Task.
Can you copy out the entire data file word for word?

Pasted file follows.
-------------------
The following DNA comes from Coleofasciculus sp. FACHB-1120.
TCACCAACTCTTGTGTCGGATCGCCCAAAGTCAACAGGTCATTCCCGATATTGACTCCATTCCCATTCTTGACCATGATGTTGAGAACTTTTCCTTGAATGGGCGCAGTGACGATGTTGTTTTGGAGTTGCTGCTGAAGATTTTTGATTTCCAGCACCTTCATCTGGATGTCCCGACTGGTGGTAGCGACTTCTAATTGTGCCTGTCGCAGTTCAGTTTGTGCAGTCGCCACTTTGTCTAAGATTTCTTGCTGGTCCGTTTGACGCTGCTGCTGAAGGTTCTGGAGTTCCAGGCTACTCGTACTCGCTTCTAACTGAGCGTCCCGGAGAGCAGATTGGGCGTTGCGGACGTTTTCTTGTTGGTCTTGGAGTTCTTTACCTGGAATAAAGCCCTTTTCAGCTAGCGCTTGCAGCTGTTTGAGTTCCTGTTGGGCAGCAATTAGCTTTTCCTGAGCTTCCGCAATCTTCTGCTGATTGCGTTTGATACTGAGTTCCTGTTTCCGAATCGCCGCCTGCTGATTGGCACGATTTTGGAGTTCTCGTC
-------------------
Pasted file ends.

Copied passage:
The following DNA comes from Coleofasciculus sp. FACHB-1120.
TCACCAACTCTTGTGTCGGATCGCCCAAAGTCAACAGGTCATTCCCGATATTGACTCCATTCCCATTCTTGACCATGATGTTGAGAACTTTTCCTTGAATGGGCGCAGTGACGATGTTGTTTTGGAGTTGCTGCTGAAGATTTTTGATTTCCAGCACCTTCATCTGGATGTCCCGACTGGTGGTAGCGACTTCTAATTGTGCCTGTCGCAGTTCAGTTTGTGCAGTCGCCACTTTGTCTAAGATTTCTTGCTGGTCCGTTTGACGCTGCTGCTGAAGGTTCTGGAGTTCCAGGCTACTCGTACTCGCTTCTAACTGAGCGTCCCGGAGAGCAGATTGGGCGTTGCGGACGTTTTCTTGTTGGTCTTGGAGTTCTTTACCTGGAATAAAGCCCTTTTCAGCTAGCGCTTGCAGCTGTTTGAGTTCCTGTTGGGCAGCAATTAGCTTTTCCTGAGCTTCCGCAATCTTCTGCTGATTGCGTTTGATACTGAGTTCCTGTTTCCGAATCGCCGCCTGCTGATTGGCACGATTTTGGAGTTCTCGTC